I sought out the leading psychiatrist in Los Angeles that specialized in anxiety and panic disorder. Thanks to tactics he taught me and the right dose of medication, I was feeling pretty close to normal within months. I was handling flying, cons, and events with only minor setbacks. But I got cocky, and slowly weaned myself off the Valium.

This quickly lead to the event where I found myself with my head in a trash can.

If you’re reading this as someone who has severe anxiety or panic disorder, I am so, so sorry. What we have is a disease, and there are times we live in constant fear of our brains hijacking our bodies. Oftentimes we live in shame, because many people don’t understand anxiety. They think it’s just stress, or discomfort, or irritation. You might feel major frustration with yourself- you probably pride yourself on your sense of logic or your intelligence, and you don’t understand why you don’t have complete control over your own brain. When you say to your brain, “Hey, nothing bad is happening, it’s all cool,” you wish your brain could just be like, “Oh shit, you’re right. I’ll be chill.” You may find yourself afraid to leave your home (agoraphobia) or take part in dinners or social situations. Oh yeah, and parties? Maybe you worry about them days before they happen and then ultimately find yourself so defeated by your fear that you end up just staying home anyway and watching The Mummy for the sixth time.

If you’re reading this as someone who doesn’t understand anxiety or panic disorder, the best way I can describe it is this:


You know that asshole clown in It, Pennywise? The one who finds your greatest fear and tortures you with it? That’s what anxiety does. Everyone who struggles with it can experience different types and levels of anxiety. Some people have generalized anxiety or phobias and find certain tasks difficult. Some have occasional anxiety/panic attacks once or twice a year. Some have constant anxiety/panic attacks. Some can leave the house, some can’t. Some can’t fly, some can’t swim. Some can end up in the ER, thinking they’re having a heart attack. Some can end up in a second ER, after the first ER tells them there’s nothing physically wrong with them.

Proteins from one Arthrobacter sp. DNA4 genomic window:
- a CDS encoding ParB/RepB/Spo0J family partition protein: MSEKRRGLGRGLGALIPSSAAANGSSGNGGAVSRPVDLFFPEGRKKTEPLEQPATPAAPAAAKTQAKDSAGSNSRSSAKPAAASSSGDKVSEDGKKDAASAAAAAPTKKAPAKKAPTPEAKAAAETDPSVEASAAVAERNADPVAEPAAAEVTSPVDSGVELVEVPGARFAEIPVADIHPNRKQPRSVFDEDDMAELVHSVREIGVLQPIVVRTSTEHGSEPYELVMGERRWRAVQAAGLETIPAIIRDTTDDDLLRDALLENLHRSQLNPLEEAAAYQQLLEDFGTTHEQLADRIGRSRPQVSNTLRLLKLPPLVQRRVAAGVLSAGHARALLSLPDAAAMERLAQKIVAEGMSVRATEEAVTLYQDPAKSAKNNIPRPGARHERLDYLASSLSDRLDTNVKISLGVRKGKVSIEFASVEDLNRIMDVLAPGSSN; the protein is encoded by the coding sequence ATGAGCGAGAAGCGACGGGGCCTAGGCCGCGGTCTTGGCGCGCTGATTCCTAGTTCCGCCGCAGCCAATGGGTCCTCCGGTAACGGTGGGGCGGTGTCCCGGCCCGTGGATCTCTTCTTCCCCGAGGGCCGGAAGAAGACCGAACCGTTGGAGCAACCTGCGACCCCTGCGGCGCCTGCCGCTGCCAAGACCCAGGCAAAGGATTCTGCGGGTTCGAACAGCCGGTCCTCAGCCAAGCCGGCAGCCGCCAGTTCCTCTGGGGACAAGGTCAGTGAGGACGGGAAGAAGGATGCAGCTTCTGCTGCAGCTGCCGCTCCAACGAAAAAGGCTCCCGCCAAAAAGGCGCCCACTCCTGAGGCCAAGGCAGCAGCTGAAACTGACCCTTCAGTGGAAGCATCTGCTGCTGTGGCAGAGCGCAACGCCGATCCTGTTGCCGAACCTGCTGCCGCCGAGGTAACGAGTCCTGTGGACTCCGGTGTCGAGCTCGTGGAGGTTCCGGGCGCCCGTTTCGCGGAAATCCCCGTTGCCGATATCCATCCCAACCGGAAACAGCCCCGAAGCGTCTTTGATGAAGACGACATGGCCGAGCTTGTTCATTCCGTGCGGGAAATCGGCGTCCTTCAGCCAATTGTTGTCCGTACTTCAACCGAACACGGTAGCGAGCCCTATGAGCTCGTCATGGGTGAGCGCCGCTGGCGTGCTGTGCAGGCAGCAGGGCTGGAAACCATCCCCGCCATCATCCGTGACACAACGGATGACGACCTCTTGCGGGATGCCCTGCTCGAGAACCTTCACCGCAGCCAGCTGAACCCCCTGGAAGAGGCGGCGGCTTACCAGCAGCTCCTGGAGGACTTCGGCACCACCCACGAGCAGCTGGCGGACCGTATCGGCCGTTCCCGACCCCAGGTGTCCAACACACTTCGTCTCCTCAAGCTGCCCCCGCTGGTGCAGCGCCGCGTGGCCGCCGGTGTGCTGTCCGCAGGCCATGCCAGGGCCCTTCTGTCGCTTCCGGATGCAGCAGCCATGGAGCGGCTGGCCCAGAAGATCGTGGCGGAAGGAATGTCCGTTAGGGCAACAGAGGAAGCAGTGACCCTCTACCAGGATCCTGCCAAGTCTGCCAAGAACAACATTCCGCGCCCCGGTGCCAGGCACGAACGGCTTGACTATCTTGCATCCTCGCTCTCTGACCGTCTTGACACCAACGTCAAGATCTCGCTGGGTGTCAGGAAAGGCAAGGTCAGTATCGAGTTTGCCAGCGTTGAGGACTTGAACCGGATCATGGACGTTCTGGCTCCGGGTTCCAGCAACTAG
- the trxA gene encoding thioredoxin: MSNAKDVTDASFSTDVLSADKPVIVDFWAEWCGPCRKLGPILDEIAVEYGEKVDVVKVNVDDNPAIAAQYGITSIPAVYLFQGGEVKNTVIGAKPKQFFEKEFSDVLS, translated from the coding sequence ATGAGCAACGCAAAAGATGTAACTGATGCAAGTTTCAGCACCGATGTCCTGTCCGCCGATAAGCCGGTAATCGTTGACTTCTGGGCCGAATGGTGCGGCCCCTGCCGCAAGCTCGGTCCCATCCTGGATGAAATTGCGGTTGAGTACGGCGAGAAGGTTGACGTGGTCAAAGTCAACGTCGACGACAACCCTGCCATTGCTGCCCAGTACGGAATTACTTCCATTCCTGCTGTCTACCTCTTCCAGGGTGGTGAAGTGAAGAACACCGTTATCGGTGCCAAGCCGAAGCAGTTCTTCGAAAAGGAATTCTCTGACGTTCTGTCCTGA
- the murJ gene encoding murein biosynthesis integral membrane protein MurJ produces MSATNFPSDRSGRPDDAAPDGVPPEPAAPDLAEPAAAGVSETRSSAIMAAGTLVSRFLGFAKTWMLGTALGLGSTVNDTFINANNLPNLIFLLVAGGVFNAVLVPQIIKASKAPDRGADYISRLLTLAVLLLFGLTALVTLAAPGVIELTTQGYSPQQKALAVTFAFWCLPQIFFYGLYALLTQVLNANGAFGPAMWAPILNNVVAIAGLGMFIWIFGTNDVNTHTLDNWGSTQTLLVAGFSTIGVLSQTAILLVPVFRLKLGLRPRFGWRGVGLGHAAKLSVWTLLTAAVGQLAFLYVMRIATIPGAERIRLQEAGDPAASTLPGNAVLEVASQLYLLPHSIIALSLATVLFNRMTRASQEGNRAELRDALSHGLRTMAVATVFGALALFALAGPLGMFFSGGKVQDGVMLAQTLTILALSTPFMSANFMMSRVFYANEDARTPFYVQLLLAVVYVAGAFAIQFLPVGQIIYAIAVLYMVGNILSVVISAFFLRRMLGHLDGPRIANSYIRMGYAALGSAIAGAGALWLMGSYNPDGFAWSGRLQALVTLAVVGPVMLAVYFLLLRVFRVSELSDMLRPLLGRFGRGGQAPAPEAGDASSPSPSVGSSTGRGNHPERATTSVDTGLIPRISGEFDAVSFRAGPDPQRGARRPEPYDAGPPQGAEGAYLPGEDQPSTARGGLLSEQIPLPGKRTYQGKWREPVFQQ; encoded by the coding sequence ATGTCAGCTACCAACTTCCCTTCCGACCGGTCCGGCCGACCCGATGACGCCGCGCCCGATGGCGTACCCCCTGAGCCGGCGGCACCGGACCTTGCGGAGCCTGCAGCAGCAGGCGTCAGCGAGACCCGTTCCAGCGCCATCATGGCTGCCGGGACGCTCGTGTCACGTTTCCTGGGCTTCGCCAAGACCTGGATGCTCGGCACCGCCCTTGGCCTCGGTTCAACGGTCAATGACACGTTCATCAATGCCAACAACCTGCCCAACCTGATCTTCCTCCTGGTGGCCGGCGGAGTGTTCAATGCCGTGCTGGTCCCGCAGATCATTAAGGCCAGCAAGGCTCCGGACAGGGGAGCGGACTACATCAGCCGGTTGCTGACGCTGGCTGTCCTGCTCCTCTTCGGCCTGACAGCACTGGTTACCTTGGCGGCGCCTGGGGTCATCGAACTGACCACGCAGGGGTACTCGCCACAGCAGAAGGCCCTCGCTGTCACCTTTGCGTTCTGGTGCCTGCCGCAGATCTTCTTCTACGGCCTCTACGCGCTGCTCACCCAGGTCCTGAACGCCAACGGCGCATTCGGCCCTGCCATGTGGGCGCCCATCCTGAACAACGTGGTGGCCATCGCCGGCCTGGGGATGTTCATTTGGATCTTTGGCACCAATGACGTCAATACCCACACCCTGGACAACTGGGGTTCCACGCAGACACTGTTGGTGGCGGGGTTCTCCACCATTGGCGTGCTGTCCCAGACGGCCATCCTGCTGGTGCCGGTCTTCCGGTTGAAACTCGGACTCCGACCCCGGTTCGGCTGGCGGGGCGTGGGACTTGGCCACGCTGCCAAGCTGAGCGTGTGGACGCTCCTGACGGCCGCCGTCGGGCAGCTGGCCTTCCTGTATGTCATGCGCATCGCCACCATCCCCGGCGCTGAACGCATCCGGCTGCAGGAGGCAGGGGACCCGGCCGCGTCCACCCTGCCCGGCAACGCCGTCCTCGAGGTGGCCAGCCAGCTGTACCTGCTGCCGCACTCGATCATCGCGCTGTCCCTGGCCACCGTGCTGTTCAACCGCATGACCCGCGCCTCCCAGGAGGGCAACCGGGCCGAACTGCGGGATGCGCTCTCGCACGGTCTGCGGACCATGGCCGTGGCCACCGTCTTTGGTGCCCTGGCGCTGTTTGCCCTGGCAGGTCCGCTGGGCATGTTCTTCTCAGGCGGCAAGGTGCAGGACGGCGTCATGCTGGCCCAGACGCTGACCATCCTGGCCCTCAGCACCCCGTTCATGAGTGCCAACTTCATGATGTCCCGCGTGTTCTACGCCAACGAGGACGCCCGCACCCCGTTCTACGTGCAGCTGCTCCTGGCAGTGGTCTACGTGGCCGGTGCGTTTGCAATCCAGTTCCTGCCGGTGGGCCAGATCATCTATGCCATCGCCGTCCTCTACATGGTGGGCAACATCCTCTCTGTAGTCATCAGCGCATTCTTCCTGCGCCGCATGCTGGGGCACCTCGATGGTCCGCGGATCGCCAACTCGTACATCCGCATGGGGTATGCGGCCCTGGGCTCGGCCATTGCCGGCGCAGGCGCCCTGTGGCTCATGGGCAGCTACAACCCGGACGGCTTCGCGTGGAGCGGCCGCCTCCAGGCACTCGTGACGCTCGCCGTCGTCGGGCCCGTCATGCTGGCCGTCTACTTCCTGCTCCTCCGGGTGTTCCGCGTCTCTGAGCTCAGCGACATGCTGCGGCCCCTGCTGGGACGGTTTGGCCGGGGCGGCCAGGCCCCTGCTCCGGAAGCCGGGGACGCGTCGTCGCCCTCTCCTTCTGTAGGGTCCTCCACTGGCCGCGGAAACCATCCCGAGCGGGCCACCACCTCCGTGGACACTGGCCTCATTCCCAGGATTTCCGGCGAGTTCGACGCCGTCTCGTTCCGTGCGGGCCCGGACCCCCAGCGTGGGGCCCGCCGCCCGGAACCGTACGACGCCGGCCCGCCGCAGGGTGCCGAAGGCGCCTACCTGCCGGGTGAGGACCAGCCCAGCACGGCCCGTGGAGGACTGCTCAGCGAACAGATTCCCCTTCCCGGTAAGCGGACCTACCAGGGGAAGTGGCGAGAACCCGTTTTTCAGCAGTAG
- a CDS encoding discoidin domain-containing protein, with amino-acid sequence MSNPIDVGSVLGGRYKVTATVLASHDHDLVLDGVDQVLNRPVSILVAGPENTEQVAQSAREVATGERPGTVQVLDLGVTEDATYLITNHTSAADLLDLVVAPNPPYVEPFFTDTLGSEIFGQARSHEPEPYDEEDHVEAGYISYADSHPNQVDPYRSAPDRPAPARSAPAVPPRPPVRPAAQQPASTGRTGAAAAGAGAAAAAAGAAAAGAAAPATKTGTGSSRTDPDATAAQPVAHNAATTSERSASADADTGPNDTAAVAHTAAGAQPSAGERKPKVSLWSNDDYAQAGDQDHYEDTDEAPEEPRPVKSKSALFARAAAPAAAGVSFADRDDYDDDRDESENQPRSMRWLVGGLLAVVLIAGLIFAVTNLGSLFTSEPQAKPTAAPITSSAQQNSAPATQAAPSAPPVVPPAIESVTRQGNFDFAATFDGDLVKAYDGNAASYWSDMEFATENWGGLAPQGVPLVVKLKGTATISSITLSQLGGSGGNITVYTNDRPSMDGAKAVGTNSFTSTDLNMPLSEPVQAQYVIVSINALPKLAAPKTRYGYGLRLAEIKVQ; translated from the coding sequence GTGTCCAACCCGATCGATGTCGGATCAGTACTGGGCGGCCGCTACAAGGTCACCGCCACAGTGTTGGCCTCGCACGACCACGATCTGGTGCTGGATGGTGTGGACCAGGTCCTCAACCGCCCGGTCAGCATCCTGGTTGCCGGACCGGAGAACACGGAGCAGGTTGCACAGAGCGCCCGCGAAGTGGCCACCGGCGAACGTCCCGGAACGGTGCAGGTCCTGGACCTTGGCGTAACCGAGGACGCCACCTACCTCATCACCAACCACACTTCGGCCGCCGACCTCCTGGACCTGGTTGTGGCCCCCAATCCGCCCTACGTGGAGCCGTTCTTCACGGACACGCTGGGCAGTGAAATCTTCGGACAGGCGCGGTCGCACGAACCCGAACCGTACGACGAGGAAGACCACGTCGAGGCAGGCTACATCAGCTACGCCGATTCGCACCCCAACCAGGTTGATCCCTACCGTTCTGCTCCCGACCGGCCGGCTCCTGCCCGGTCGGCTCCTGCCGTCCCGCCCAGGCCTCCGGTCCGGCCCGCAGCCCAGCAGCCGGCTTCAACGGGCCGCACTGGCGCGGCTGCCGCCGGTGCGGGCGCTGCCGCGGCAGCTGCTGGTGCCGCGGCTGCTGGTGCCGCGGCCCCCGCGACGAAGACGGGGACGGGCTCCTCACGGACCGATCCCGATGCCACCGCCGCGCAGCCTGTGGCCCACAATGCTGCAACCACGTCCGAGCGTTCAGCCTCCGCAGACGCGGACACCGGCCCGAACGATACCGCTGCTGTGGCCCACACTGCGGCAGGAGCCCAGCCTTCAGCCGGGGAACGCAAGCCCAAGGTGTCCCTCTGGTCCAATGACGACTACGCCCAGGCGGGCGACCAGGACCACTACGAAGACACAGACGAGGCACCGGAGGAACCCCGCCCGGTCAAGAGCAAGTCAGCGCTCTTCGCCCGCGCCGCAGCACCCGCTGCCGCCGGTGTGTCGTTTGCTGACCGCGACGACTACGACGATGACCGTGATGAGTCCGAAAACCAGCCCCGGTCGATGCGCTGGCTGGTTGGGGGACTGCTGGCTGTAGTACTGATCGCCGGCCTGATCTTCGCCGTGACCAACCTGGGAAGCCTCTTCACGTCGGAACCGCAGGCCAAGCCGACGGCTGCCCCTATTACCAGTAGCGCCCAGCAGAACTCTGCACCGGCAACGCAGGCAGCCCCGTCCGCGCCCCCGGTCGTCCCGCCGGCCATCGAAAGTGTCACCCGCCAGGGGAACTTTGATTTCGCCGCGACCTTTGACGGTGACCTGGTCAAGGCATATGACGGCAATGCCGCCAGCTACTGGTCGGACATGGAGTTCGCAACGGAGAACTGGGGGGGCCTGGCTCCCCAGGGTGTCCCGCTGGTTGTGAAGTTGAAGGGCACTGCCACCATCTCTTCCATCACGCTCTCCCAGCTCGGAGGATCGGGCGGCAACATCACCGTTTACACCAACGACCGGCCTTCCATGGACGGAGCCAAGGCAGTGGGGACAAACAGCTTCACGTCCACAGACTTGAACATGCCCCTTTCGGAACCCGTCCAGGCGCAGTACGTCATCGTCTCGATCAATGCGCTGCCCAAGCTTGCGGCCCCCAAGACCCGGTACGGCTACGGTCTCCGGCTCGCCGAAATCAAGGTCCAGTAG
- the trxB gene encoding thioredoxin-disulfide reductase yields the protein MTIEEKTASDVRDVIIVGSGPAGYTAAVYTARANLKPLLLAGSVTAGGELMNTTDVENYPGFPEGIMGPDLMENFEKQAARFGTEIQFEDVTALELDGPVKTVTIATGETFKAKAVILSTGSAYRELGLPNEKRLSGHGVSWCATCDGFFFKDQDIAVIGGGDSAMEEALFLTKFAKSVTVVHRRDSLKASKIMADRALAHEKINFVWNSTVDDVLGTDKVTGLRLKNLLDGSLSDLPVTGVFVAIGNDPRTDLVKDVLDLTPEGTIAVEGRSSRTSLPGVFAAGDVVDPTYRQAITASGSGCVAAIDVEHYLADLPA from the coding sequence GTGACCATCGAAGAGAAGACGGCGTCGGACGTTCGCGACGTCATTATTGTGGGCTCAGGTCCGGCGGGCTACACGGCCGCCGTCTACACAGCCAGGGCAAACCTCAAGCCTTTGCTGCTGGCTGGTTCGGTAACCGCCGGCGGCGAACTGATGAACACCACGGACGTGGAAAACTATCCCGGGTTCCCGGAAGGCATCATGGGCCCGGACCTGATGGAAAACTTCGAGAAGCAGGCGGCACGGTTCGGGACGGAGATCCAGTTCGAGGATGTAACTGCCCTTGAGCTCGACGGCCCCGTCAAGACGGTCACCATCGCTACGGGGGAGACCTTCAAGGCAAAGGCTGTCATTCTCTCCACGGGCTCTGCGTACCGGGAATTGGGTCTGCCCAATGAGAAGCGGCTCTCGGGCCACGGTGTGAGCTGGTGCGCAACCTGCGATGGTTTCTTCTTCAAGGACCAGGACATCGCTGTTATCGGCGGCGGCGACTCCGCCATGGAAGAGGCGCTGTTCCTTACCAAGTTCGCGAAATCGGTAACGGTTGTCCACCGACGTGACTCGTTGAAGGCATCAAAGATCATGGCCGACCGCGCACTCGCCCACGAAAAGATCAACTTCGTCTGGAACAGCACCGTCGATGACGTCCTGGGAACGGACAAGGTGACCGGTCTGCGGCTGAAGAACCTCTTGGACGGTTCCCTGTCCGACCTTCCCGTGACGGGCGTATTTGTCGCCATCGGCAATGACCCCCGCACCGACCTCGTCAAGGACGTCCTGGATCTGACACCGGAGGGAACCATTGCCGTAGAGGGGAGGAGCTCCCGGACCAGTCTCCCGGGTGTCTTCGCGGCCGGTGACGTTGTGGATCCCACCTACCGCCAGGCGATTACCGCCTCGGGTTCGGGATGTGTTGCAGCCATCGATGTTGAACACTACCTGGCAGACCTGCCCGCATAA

During anxiety/panic attacks, some get physically ill. Some pass out. Some are tortured by thoughts, “No one loves you,” or, “You’re going to die,” or “Everyone who cares about you is going to die and you’ll be alone” or even “You have norovirus or food poisoning” (the latter is mine; I have emetophobia- fear of vomit- so the idea of getting a stomach flu is pretty much on par with death). Some people have different triggers: crowds, travel, being trapped, illness, heat, eating, low blood sugar, lack of sleep, public speaking etc. Some just have attacks randomly (this is actually what typically defines a panic attack versus an anxiety attack).

I titled this piece what I did because a lot of people, including those who suffer from it, have a hard time grasping the concept of anxiety and how it works. How can it incapacitate some of the smartest people, who should be able to use their incredible brainpower to grapple with the scary thoughts?

You know who has spoken out about their struggles with anxiety? Bo Burnham, who used to regularly have panic attacks onstage. Howie Mandel, who struggles with severe OCD. John Mayer, Amanda Seyfried, Oprah Winfrey, Emma Stone, Whoopi Goldberg have all spoken out about anxiety attacks. Adele says she once projectile-vomited on someone during a show and regularly throws up backstage because of anxiety. People have speculated Mark Zuckerberg experienced a panic attack onstage. Here’s another example, Dan Harris, a respected news anchor, speaking about the time he had a panic attack on live television.

Sarah Silverman once said, “People use ‘panic attack’ very casually out here in Los Angeles, but I don’t think most of them really know what it is. Every breath is labored. You are dying. You are going to die. It’s terrifying. And when the attack is over, the depression is still there.”

There are many of us who struggle with anxiety, which can go hand in hand with depression. But depression is a topic for another day- which I do plan to address at some point as well.

I want to be clear: There should be no shame in anxiety. In the US, panic disorder affects 6 million adults. Generalized anxiety disorder (GAD) affects 6.8 million adults. Over 18% of adults 18 and older suffer from some form of anxiety disorder. That’s almost 1 in 5 people.